In Scranton, Pa., city workers are fuming about their sudden pay decrease. The city's mayor says there isn't enough money to pay employees their regular wages. So, the most recent paychecks reflected minimum wage — no matter what workers' previous salaries had been.
Melissa Block speaks with Jennifer Cooke, director of the Africa program at the Center for Strategic and International Studies, about the deteriorating situation in Mali. Islamic militants in recent days have destroyed sacred tombs in the ancient city of Timbuktu. A military coup there in March created a power vacuum, allowing the rebel and Islamist groups to take over the northern part of the country. West African leaders this past weekend urged Mali's interim government to request outside military assistance.
The Iranian novelist Mahmoud Dowlatabadi has published nearly 10 works of fiction. His latest novel has been censored in his home country. It's called "The Colonel," and it is out in English, translated from the Persian by Tom Patterdale.
Our reviewer Alan Cheuse says it quickly becomes apparent why the Iranian government blocked its publication.
The southern African nation of Botswana is grappling with a relatively new problem in the evolving AIDS pandemic: It now has a large group of HIV-positive adolescents.
The teenagers were infected at birth before Botswana managed to almost wipe out mother-to-child transmission of the virus. These children have survived because of a public health system that provides nearly universal access to powerful anti-AIDS drugs.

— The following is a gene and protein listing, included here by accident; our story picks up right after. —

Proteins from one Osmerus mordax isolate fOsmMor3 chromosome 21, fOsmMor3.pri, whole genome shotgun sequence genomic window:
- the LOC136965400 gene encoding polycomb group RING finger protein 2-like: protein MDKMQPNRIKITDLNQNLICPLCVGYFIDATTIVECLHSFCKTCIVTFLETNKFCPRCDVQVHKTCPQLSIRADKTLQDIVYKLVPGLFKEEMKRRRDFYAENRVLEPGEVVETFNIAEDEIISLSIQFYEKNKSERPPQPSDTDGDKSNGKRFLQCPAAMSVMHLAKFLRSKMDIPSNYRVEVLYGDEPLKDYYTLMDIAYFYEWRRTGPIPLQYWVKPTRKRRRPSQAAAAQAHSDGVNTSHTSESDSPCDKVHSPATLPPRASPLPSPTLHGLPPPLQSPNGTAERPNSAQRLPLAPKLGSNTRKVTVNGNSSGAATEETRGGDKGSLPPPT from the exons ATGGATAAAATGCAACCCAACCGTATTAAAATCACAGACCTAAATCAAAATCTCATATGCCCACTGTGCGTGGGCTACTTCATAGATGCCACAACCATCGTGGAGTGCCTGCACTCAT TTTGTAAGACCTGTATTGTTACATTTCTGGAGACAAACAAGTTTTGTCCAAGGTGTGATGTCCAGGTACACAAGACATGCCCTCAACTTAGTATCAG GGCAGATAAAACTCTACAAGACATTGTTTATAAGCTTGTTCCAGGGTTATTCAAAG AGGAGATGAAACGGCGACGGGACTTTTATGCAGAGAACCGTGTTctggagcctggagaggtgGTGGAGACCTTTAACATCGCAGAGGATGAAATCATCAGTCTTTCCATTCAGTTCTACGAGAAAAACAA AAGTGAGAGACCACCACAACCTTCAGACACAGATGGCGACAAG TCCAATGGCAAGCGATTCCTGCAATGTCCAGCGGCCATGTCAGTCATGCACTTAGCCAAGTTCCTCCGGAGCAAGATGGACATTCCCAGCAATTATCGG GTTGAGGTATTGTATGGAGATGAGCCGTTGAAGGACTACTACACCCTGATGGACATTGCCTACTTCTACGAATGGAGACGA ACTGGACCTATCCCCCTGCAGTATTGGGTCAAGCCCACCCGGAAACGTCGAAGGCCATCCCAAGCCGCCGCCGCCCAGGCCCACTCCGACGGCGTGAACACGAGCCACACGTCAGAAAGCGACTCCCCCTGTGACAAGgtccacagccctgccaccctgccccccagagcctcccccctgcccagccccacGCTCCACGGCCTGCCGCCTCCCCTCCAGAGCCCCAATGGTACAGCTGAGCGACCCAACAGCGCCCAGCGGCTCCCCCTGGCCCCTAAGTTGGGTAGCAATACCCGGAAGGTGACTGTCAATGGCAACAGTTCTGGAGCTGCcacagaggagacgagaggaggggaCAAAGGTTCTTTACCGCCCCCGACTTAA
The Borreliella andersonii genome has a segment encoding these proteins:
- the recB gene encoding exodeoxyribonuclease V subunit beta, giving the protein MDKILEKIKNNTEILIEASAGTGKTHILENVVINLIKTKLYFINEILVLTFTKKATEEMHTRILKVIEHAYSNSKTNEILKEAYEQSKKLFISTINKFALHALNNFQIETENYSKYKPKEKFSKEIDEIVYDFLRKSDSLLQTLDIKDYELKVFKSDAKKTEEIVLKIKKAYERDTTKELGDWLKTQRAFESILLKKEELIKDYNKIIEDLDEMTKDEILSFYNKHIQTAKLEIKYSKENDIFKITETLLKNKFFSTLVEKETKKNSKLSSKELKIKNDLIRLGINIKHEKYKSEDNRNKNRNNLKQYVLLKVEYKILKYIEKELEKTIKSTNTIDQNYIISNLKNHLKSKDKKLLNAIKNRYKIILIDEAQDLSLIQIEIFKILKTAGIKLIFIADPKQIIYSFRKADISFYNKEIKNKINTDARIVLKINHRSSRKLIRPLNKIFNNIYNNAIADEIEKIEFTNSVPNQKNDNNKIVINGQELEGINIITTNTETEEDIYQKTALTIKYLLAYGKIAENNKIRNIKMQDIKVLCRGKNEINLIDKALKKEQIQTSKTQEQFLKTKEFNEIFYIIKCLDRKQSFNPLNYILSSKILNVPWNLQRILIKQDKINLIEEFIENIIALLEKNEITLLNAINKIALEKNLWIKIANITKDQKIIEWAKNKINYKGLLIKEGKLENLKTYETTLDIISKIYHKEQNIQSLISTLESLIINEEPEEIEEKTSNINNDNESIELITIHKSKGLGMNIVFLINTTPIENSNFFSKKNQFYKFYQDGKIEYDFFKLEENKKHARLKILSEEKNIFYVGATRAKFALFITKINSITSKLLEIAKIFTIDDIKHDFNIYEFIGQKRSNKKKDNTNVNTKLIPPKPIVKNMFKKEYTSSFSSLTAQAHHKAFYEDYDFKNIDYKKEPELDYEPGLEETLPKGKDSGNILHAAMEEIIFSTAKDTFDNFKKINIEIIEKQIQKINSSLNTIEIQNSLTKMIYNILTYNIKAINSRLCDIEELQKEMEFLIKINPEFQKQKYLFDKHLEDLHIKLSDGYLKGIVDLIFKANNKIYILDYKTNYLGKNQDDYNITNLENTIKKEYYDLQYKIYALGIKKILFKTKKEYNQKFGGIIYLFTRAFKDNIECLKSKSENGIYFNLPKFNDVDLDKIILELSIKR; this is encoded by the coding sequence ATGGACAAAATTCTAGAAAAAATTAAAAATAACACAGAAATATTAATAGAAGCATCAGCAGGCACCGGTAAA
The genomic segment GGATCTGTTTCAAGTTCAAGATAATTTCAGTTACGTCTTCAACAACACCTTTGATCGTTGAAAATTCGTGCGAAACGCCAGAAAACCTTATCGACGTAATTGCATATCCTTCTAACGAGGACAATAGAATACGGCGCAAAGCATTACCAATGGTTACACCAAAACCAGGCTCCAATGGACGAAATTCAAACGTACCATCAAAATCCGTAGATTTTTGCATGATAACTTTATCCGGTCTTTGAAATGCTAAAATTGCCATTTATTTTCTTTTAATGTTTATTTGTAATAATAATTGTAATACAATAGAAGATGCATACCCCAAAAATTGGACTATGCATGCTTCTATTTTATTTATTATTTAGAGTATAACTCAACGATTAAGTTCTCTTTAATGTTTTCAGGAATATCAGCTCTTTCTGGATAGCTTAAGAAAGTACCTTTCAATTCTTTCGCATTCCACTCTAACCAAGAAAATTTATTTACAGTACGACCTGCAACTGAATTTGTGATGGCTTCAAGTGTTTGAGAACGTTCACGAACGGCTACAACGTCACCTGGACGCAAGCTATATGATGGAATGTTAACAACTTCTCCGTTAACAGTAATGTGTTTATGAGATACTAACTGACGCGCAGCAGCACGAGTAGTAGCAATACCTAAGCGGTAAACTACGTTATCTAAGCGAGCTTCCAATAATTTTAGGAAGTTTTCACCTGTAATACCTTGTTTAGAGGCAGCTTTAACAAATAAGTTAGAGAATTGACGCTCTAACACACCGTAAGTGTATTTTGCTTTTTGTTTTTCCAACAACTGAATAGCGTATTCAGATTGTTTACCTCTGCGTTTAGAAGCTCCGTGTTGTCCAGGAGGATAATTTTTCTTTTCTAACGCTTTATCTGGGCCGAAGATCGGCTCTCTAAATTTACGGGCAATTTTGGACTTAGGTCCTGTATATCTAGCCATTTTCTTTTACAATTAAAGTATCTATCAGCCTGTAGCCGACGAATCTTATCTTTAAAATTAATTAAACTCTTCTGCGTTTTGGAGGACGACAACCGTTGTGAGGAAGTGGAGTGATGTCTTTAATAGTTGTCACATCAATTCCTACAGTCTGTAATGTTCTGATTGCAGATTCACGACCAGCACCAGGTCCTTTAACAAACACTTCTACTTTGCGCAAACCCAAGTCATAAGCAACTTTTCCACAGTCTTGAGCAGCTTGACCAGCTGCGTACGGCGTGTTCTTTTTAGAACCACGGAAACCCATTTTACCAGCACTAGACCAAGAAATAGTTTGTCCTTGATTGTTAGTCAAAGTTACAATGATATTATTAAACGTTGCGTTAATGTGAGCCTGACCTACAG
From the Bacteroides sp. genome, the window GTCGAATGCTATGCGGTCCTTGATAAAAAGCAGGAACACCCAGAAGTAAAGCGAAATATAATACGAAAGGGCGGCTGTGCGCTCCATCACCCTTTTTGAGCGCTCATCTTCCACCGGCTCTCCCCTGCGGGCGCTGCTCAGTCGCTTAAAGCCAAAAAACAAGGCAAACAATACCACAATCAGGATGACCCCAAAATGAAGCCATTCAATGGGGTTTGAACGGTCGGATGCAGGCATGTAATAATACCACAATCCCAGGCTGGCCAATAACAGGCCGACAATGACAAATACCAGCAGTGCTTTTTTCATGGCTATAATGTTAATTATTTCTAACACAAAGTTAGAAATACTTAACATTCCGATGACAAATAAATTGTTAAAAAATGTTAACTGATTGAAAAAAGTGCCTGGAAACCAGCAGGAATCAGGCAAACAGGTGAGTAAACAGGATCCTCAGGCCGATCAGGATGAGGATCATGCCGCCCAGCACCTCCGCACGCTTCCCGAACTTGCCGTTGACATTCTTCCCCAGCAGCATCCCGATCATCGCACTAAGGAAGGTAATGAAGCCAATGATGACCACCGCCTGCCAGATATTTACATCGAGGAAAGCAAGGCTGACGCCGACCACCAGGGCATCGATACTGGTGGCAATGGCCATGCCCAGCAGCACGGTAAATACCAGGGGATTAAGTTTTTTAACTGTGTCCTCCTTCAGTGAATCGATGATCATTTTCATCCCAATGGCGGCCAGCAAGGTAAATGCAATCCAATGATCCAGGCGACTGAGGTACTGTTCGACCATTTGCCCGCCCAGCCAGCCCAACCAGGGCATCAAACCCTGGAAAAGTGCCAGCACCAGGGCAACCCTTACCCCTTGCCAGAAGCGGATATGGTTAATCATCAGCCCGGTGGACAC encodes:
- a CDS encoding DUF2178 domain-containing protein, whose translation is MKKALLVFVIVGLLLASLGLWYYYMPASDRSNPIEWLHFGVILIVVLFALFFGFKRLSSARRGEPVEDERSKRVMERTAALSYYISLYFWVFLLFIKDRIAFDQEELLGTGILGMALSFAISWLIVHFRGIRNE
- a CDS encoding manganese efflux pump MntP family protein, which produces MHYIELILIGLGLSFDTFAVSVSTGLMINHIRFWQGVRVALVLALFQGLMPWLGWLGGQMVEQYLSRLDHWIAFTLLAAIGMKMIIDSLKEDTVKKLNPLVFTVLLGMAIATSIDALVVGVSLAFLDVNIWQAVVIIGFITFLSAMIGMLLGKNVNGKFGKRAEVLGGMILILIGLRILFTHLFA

It wasn't supposed to happen to coal miners in Mark McCowan's generation. It wasn't supposed to strike so early and so hard. At age 47 and just seven years after his first diagnosis, McCowan shouldn't have a chest X-ray that looks this bad.
"I'm seeing more definition in the mass," McCowan says, pausing for deep breaths as he holds the X-ray film up to the light of his living room window in Pounding Mill, Va.
Liberia is launching its first large-scale military operation since the end of its brutal civil war. Liberia's army, which has been trained by the U.S. military over the last six years, is going after mercenaries and rebels who are using thick forest as cover from which to launch ambushes in neighboring Ivory Coast.
Weekends on All Things Considered host Guy Raz speaks with NPR's Kelly McEvers about her reporting trip to towns in southern Yemen, which recently came under fire from what are believed to be unmanned drones.